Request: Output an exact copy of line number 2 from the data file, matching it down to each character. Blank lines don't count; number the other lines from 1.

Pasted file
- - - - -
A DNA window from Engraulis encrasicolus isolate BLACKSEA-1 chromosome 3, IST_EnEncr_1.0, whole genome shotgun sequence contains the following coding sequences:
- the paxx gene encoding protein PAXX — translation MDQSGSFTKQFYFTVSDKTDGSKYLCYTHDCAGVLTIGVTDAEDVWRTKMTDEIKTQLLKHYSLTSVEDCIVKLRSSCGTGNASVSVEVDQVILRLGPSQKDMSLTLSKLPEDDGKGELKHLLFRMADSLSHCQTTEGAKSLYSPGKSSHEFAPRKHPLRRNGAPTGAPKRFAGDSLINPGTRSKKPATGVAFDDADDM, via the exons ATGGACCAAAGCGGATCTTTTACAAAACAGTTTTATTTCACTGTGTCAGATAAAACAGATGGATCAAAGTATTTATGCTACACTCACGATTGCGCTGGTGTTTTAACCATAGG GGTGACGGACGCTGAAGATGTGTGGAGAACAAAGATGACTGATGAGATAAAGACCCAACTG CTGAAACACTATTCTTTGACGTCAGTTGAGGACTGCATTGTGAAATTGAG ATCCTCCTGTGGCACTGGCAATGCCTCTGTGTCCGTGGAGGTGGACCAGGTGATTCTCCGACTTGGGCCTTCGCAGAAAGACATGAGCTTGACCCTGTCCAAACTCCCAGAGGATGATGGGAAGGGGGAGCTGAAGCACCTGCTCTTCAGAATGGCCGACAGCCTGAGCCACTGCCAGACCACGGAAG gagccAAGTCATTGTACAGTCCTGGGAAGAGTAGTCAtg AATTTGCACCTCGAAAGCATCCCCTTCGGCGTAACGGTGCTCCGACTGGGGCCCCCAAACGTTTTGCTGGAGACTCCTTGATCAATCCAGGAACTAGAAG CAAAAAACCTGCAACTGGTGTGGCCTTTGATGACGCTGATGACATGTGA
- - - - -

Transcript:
- the paxx gene encoding protein PAXX — translation MDQSGSFTKQFYFTVSDKTDGSKYLCYTHDCAGVLTIGVTDAEDVWRTKMTDEIKTQLLKHYSLTSVEDCIVKLRSSCGTGNASVSVEVDQVILRLGPSQKDMSLTLSKLPEDDGKGELKHLLFRMADSLSHCQTTEGAKSLYSPGKSSHEFAPRKHPLRRNGAPTGAPKRFAGDSLINPGTRSKKPATGVAFDDADDM, via the exons ATGGACCAAAGCGGATCTTTTACAAAACAGTTTTATTTCACTGTGTCAGATAAAACAGATGGATCAAAGTATTTATGCTACACTCACGATTGCGCTGGTGTTTTAACCATAGG GGTGACGGACGCTGAAGATGTGTGGAGAACAAAGATGACTGATGAGATAAAGACCCAACTG CTGAAACACTATTCTTTGACGTCAGTTGAGGACTGCATTGTGAAATTGAG ATCCTCCTGTGGCACTGGCAATGCCTCTGTGTCCGTGGAGGTGGACCAGGTGATTCTCCGACTTGGGCCTTCGCAGAAAGACATGAGCTTGACCCTGTCCAAACTCCCAGAGGATGATGGGAAGGGGGAGCTGAAGCACCTGCTCTTCAGAATGGCCGACAGCCTGAGCCACTGCCAGACCACGGAAG gagccAAGTCATTGTACAGTCCTGGGAAGAGTAGTCAtg AATTTGCACCTCGAAAGCATCCCCTTCGGCGTAACGGTGCTCCGACTGGGGCCCCCAAACGTTTTGCTGGAGACTCCTTGATCAATCCAGGAACTAGAAG CAAAAAACCTGCAACTGGTGTGGCCTTTGATGACGCTGATGACATGTGA